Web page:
Though he’d served as Toastmaster for one of the two local clubs to which he belongs, Lecours was nervous about emceeing. Prior to Lecours, PechaKucha had been emceed by Dave Brown, creator of the San Diego–based “blog for creative inspiration,” Holiday Matinee. In an email following the event, Lecours wrote, “While I’ve presented twice at PKSD, the idea of emceeing scared me. Especially after following Dave Brown, who is both funnier and more charismatic than I am.”
PechaKucha, says Lecours, is a “powerful way to tell stories.” As with Toastmasters, speakers can present on whatever they want, and the length of time allotted is about the same. But there are significant differences. “Toastmasters has more of a professional-education feel, and PechaKucha has more of a stand-up comedy, open-mike feel,” he explains. “This is a perfect example: Toastmasters Del Mar meets in a church hall. PechaKucha meets in a bar. The presenters at Toastmasters run the spectrum of professionals, [while] PechaKucha tends to draw presenters in the visual arts: architects, planners, designers, photographers, and fine artists.”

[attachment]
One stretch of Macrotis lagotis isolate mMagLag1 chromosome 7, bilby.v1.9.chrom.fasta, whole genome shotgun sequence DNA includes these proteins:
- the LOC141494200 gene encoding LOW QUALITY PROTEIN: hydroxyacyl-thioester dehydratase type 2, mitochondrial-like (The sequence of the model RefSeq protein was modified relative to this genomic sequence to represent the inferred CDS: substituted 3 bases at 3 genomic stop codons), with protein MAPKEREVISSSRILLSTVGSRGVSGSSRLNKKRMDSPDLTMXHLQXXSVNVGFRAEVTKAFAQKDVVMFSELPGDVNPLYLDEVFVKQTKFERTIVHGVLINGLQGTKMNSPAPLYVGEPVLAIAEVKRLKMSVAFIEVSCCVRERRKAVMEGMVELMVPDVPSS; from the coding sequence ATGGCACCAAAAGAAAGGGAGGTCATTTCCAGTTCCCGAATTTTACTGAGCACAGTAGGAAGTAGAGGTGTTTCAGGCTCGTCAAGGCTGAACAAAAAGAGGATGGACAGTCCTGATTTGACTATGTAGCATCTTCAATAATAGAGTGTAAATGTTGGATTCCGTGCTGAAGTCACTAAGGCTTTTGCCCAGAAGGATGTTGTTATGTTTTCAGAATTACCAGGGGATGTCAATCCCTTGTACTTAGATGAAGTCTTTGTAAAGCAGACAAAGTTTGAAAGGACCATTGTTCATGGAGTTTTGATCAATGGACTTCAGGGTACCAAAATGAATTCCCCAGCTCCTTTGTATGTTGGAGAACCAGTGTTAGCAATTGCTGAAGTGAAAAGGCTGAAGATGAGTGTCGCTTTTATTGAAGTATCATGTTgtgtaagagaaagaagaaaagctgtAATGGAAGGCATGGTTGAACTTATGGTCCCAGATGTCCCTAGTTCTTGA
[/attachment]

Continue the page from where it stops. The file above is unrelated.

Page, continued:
After Blackson’s presentation, Lecours regained the mike. He introduced Myles McGuinness, a friend from North County. After working for 15 years in advertising and branding as a designer and art director, McGuinness was now “behind the lens as a photographer.” He’d titled his presentation “Saltwater Connects Us All.”
In an email, Lecours explained that his favorite type of PechaKucha presentation is one that tells a story. “Building a narrative of connected slides is compelling. The combination of visual plus voice creates a result greater than the sum of the parts. In other words, the presenter needs to provide compelling meaning beyond what the audience can glean from the visual.”
Lecours’s least favorite thing is when speakers read from their notes. “It’s painful to watch the audience tune out,” he says. “The speakers would be better served to post their transcript online and let people read it. I also dislike when presenters don’t rehearse. Twenty seconds can go by in a flash or be an eternity, depending on if the presenter has practiced using timed slides.”